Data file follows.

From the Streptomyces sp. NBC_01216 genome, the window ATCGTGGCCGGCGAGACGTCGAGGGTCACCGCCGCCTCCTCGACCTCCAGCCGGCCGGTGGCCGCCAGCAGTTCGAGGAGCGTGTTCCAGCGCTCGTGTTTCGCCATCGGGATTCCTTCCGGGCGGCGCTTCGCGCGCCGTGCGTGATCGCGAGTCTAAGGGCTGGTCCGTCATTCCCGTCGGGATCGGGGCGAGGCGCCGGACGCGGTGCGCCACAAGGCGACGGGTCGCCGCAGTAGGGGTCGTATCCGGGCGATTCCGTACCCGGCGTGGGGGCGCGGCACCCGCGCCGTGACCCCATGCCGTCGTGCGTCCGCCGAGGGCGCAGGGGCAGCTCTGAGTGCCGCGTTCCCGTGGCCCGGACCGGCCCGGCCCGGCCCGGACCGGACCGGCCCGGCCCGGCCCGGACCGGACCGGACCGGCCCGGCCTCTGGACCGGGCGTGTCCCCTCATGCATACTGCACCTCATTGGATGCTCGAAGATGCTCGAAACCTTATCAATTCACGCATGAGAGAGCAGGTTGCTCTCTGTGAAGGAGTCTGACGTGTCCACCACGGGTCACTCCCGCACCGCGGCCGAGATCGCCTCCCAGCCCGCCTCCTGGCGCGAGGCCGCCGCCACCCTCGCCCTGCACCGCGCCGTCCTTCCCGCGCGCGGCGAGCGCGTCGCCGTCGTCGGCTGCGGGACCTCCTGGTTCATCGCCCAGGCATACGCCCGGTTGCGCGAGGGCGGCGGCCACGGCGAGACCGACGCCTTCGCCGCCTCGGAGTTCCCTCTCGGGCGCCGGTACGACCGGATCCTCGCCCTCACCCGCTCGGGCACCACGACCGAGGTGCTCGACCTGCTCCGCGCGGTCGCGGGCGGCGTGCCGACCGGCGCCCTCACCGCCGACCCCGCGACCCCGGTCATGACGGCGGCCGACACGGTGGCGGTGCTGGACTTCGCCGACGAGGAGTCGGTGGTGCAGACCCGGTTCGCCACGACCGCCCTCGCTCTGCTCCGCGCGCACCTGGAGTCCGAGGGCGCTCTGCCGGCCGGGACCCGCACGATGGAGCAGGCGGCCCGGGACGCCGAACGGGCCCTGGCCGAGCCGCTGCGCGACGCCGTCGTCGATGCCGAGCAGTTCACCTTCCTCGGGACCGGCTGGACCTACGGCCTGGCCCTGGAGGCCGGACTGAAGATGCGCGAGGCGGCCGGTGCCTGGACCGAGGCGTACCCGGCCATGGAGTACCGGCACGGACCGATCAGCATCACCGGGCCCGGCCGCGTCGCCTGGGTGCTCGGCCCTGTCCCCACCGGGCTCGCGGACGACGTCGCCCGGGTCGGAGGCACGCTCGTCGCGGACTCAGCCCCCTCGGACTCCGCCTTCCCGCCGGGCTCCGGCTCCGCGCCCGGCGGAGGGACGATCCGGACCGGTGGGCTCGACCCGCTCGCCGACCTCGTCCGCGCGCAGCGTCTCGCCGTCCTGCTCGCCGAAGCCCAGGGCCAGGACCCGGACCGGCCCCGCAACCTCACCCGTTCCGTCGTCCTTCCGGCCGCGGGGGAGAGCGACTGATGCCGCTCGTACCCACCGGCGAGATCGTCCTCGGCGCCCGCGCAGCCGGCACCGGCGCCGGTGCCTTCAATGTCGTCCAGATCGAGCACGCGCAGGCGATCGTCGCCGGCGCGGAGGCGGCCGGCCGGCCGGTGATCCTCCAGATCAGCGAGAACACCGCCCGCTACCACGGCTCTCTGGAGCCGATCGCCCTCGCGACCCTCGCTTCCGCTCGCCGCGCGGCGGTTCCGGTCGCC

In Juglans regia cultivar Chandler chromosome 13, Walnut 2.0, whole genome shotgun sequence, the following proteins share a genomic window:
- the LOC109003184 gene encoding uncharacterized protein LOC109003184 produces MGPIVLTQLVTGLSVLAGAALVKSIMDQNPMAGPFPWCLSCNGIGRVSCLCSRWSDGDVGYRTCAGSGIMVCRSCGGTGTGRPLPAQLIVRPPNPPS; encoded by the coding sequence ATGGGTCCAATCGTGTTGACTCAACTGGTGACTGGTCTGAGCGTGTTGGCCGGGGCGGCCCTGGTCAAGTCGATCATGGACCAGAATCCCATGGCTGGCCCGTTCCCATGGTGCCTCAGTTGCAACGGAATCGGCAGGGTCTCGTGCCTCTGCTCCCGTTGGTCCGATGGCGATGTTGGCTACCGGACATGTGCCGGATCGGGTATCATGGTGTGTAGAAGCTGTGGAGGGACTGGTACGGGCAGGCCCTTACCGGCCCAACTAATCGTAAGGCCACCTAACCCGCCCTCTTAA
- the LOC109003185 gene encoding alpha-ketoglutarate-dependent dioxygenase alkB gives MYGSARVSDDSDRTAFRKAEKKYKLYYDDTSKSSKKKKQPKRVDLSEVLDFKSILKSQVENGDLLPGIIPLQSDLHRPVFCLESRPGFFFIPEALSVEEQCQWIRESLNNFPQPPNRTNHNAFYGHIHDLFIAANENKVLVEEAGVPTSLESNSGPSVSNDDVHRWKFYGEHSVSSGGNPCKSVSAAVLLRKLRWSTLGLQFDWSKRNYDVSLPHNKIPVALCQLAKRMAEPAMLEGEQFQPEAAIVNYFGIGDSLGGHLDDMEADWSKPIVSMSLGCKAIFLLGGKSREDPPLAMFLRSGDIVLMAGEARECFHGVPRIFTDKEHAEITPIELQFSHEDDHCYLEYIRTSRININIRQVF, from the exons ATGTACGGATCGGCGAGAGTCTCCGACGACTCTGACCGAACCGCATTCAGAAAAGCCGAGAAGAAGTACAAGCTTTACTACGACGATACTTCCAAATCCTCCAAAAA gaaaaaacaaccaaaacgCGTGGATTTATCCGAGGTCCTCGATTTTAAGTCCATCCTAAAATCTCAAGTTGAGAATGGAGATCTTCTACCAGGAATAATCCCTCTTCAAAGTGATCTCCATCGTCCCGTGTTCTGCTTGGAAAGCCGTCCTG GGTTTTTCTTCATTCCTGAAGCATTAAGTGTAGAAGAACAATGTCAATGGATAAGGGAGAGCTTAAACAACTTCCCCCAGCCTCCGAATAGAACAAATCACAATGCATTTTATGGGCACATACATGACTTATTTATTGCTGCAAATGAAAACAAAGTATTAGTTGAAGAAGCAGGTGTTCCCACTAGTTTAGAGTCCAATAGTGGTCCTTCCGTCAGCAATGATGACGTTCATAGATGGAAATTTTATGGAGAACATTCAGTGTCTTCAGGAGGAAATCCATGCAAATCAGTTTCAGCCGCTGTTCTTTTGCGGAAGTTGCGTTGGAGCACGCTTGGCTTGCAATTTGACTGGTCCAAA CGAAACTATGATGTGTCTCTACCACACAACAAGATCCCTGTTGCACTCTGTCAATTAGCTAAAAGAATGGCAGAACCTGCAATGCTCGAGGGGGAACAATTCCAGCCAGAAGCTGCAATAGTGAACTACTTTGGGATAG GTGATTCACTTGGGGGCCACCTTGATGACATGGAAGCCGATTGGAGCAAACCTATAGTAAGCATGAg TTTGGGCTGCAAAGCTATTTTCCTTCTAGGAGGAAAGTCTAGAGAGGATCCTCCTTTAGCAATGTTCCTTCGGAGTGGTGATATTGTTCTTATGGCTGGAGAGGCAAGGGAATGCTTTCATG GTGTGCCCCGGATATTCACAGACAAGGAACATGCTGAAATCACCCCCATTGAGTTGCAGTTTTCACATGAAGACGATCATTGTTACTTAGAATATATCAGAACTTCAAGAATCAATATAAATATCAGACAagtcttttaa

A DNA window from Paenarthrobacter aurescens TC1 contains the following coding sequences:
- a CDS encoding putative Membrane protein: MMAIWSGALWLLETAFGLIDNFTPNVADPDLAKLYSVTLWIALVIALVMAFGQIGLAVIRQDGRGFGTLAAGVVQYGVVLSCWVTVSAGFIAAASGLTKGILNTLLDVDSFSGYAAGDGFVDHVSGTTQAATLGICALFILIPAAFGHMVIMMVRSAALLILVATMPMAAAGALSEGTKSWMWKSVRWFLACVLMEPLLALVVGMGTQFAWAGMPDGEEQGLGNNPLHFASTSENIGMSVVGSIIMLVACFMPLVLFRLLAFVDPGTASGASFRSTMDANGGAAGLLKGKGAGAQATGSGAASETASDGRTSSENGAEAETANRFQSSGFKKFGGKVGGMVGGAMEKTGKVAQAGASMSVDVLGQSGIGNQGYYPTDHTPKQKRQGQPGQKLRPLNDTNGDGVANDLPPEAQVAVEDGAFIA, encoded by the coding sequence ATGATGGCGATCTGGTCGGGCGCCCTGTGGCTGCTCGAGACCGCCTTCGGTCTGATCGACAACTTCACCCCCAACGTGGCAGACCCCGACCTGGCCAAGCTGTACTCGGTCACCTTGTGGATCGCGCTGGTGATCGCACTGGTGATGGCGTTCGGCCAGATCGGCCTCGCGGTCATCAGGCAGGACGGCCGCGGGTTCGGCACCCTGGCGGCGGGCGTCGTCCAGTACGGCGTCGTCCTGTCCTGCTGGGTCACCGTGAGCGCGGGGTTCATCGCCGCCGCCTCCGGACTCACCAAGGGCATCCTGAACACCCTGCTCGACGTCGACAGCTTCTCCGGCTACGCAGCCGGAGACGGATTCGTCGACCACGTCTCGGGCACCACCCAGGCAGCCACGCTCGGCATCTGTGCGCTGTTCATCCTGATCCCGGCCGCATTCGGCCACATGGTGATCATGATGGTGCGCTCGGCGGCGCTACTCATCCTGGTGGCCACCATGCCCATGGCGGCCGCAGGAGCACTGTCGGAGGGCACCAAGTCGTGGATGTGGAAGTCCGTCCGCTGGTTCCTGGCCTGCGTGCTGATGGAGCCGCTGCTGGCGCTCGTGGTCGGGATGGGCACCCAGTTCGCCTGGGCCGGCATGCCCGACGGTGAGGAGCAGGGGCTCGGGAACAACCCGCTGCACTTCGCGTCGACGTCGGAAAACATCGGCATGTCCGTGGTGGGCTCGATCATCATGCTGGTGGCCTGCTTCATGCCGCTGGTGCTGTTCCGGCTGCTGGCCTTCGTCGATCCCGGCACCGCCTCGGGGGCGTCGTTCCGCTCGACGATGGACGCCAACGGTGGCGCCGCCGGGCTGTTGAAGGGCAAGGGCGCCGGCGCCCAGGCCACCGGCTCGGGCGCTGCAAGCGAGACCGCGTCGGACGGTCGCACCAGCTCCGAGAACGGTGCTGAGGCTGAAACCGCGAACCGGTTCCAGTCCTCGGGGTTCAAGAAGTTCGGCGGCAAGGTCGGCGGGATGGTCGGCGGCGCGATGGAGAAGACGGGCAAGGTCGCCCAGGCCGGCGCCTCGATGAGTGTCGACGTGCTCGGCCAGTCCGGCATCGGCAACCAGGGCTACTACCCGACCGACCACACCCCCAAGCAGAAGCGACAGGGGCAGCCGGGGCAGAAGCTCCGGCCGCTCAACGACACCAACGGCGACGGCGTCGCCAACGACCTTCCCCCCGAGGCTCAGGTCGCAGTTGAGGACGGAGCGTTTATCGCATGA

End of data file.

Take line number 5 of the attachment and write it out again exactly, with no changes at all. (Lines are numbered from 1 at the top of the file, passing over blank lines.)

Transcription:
A DNA window from Paenarthrobacter aurescens TC1 contains the following coding sequences: